Where were you when the Prime Minister was judged by the highest court in the land to have lied to the Queen?
It was one of those existential moments when time stops and you know something seismic has just occurred.
There was a picture released of the Scottish Cabinet – the First Minister balancing a cup of tea on her knee – sitting around the television in Bute House watching Lady Hale read her damning determination on Boris Jonson’s decision to prorogue parliament.
“Unlawful, void and to no effect”. An unequivocal judgement that could have equally applied to the current state of our prime minister.
Boris, meanwhile, was up early in New York to watch proceedings after being woken from his dreams of becoming King of the World while a court was about to denounce him as a jester.
Then, when it seemed things couldn’t get any more surreal, they did. Watching Johnson in the days that followed, robbed of all sense of credibility, accusing the 11 Supreme Court judges of having got it “wrong”, there was an unease that things were spiralling out of control.
Playing to the lowest common denominator, Johnson described the extension legislation passed by parliament as the Surrender Bill. A phrase so carefully and cynically constructed to allow words such as traitor and betrayal to flow with ease.
Johnson knows a lot of big words. Mainly in Latin. But for now, he is using short, sharp, brutish ones. Every contemptuous action and every inflammatory phrase is designed to whip up a frenzy, to pitch him as the people’s champion and cast him as anti-establishment.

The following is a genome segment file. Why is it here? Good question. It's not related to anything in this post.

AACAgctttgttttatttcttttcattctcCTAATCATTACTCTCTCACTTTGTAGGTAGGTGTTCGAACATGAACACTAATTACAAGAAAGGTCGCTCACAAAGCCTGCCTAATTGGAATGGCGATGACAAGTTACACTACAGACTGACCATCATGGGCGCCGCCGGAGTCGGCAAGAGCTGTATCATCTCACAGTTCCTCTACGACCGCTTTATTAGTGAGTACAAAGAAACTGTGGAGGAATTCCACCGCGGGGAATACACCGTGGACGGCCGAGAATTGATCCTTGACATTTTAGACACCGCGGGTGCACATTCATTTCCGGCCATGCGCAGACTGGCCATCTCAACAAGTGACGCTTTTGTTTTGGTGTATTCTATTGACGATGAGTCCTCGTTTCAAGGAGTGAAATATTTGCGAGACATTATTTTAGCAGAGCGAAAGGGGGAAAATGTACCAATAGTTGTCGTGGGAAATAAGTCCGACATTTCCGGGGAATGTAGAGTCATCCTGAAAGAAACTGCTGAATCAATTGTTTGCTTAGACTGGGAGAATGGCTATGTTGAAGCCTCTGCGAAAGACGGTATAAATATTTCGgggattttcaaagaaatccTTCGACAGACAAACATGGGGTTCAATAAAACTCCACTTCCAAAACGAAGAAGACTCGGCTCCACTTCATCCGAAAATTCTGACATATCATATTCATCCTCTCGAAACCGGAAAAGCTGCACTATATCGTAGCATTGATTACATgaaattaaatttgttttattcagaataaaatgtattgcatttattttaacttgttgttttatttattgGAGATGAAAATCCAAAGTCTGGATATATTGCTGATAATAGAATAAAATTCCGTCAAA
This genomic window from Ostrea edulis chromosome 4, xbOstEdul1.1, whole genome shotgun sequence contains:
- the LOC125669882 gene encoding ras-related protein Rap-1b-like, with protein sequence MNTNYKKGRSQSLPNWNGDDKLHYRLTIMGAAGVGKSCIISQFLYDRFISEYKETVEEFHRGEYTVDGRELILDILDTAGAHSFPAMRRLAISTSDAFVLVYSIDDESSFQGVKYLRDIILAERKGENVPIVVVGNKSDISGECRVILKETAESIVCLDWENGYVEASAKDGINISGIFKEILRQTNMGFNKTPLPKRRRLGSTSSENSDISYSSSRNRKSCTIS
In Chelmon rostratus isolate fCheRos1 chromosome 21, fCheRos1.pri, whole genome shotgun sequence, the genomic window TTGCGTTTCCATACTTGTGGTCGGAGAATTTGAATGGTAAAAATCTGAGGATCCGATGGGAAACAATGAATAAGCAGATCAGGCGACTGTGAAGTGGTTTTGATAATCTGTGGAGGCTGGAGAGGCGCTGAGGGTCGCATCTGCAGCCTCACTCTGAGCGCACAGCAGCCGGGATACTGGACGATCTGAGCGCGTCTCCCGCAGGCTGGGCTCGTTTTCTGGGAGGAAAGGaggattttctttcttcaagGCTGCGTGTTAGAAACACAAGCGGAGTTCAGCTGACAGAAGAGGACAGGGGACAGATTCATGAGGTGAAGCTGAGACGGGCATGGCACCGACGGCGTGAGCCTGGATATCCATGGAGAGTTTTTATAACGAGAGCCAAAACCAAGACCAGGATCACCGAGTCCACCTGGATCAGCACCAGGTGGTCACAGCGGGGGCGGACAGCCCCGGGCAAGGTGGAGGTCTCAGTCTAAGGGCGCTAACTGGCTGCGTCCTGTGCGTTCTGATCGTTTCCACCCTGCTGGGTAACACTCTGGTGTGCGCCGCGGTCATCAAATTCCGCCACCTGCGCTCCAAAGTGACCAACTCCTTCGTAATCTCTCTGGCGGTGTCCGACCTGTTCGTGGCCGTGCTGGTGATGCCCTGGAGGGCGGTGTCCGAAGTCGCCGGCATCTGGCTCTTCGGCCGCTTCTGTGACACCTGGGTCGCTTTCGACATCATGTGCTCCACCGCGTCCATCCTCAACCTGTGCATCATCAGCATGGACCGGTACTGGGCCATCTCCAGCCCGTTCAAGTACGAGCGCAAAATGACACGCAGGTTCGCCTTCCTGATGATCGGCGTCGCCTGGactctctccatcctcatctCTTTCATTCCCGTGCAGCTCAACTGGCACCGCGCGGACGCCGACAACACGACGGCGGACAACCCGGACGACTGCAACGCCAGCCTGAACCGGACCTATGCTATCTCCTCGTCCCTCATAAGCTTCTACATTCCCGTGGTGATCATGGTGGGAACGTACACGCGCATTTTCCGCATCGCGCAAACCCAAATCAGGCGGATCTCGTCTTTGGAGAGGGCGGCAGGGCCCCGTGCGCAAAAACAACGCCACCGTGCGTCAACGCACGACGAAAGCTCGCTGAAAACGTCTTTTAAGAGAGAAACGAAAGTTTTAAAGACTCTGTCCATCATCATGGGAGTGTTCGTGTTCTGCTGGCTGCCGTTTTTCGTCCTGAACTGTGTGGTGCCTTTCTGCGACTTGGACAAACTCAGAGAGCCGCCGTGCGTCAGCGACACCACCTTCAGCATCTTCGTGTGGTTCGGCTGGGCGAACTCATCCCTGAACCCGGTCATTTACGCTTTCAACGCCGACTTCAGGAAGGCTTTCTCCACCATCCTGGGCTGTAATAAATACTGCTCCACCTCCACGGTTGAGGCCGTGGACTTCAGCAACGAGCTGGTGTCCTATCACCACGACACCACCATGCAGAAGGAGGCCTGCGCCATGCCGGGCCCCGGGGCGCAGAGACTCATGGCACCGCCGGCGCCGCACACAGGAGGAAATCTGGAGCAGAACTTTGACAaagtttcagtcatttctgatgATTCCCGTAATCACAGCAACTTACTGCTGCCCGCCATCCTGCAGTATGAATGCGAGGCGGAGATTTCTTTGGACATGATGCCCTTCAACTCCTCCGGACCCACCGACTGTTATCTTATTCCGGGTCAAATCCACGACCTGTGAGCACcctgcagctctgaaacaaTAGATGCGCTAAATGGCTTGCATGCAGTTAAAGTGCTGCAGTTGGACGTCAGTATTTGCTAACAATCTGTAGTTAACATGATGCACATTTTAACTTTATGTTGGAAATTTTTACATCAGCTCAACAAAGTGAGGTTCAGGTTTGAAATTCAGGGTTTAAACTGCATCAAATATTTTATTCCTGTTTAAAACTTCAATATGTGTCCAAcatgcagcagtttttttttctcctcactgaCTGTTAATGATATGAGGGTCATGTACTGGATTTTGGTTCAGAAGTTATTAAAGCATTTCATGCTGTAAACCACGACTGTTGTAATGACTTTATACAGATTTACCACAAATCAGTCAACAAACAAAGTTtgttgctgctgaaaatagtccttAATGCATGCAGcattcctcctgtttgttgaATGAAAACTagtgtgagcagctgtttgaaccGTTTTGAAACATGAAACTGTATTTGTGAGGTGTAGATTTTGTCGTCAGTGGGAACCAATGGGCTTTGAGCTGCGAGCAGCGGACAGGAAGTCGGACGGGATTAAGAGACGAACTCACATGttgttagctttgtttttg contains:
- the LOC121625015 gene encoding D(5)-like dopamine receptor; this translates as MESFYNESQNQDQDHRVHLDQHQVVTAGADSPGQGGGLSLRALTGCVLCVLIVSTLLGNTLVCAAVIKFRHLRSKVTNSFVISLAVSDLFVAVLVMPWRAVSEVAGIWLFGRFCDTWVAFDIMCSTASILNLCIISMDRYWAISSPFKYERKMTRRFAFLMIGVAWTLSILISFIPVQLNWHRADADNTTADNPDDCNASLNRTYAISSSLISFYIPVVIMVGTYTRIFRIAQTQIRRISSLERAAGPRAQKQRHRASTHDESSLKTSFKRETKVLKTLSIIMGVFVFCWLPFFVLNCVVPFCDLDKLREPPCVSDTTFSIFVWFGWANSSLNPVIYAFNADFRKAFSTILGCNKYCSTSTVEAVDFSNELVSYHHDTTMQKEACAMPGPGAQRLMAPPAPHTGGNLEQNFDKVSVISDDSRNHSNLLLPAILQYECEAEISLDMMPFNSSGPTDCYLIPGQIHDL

It is pure Trump. And like Trump, Johnson is appealing to a lower base. A place where his insults of choice are steeped in a deep misogyny; “girly swot”, “big girl’s blouse”. He really is a boor. But when he chose to take on the memory of Jo Cox, telling MPs that the best way to honour a woman who was slain while campaigning to Remain was to “get Brexit done”, he also showed himself to be a man whom not even his own sister could defend.
Rachel Johnson, an ardent Remainer who has stoically stood by her brother even when their younger sibling, the MP Jo Johnson, could take it no more and left Boris’s ministerial team, has said that while she loves her brother, he was using the Commons as a “bully pulpit”.
There were MPs in tears in the House of Commons after one female politician after another stood up to plead with him to moderate his language. Women who suffered daily online abuse, received death threats, installed panic buttons, and who lived with the fear that what happened to Jo Cox could happen again. Johnson dismissed their words as “humbug”.
And later when his Machiavellian senior aide, Dominic Cummings, was confronted by an MP in the parliament’s tea rooms about the dangers of the rhetoric being used, Cummings, slouched against a wall like a truculent teen, replied with the not-too-veiled threat of “get Brexit done”.
The “or else” was implicit but this is the place you get to when a prime minister has declared it is his way, “do or die”.